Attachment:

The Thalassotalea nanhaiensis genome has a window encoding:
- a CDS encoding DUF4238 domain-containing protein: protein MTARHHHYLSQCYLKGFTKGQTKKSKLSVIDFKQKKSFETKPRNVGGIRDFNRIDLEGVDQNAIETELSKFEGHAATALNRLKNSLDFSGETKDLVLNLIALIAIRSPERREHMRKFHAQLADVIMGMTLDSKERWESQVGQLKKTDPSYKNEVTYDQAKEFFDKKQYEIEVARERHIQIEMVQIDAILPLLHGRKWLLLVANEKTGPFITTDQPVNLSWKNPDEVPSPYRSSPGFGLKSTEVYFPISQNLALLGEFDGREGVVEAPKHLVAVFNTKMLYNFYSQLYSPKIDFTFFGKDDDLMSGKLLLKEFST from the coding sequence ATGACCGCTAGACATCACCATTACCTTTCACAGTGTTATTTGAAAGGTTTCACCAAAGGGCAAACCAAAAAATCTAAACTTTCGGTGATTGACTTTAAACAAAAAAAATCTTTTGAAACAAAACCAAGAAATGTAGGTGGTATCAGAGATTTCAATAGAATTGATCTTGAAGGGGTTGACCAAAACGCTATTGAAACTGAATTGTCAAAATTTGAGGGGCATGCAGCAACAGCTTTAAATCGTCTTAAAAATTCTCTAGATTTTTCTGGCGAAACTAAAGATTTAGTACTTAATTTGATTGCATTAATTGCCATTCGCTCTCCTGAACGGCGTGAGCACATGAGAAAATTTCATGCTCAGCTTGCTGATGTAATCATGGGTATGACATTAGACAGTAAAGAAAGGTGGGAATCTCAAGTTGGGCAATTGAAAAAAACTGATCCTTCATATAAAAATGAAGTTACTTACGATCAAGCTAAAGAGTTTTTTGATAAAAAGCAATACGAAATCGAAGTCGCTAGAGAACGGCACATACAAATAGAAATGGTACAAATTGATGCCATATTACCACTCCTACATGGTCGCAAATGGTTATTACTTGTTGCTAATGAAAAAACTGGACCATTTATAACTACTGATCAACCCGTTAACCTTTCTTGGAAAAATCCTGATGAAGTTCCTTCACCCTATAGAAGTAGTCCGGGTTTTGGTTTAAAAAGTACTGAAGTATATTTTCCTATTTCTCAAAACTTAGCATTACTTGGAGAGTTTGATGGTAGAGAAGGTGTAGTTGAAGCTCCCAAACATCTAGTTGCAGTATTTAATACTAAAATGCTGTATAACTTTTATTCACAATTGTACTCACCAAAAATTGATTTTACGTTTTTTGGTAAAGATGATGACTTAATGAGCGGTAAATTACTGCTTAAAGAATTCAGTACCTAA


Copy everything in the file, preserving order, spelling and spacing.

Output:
The Thalassotalea nanhaiensis genome has a window encoding:
- a CDS encoding DUF4238 domain-containing protein: protein MTARHHHYLSQCYLKGFTKGQTKKSKLSVIDFKQKKSFETKPRNVGGIRDFNRIDLEGVDQNAIETELSKFEGHAATALNRLKNSLDFSGETKDLVLNLIALIAIRSPERREHMRKFHAQLADVIMGMTLDSKERWESQVGQLKKTDPSYKNEVTYDQAKEFFDKKQYEIEVARERHIQIEMVQIDAILPLLHGRKWLLLVANEKTGPFITTDQPVNLSWKNPDEVPSPYRSSPGFGLKSTEVYFPISQNLALLGEFDGREGVVEAPKHLVAVFNTKMLYNFYSQLYSPKIDFTFFGKDDDLMSGKLLLKEFST from the coding sequence ATGACCGCTAGACATCACCATTACCTTTCACAGTGTTATTTGAAAGGTTTCACCAAAGGGCAAACCAAAAAATCTAAACTTTCGGTGATTGACTTTAAACAAAAAAAATCTTTTGAAACAAAACCAAGAAATGTAGGTGGTATCAGAGATTTCAATAGAATTGATCTTGAAGGGGTTGACCAAAACGCTATTGAAACTGAATTGTCAAAATTTGAGGGGCATGCAGCAACAGCTTTAAATCGTCTTAAAAATTCTCTAGATTTTTCTGGCGAAACTAAAGATTTAGTACTTAATTTGATTGCATTAATTGCCATTCGCTCTCCTGAACGGCGTGAGCACATGAGAAAATTTCATGCTCAGCTTGCTGATGTAATCATGGGTATGACATTAGACAGTAAAGAAAGGTGGGAATCTCAAGTTGGGCAATTGAAAAAAACTGATCCTTCATATAAAAATGAAGTTACTTACGATCAAGCTAAAGAGTTTTTTGATAAAAAGCAATACGAAATCGAAGTCGCTAGAGAACGGCACATACAAATAGAAATGGTACAAATTGATGCCATATTACCACTCCTACATGGTCGCAAATGGTTATTACTTGTTGCTAATGAAAAAACTGGACCATTTATAACTACTGATCAACCCGTTAACCTTTCTTGGAAAAATCCTGATGAAGTTCCTTCACCCTATAGAAGTAGTCCGGGTTTTGGTTTAAAAAGTACTGAAGTATATTTTCCTATTTCTCAAAACTTAGCATTACTTGGAGAGTTTGATGGTAGAGAAGGTGTAGTTGAAGCTCCCAAACATCTAGTTGCAGTATTTAATACTAAAATGCTGTATAACTTTTATTCACAATTGTACTCACCAAAAATTGATTTTACGTTTTTTGGTAAAGATGATGACTTAATGAGCGGTAAATTACTGCTTAAAGAATTCAGTACCTAA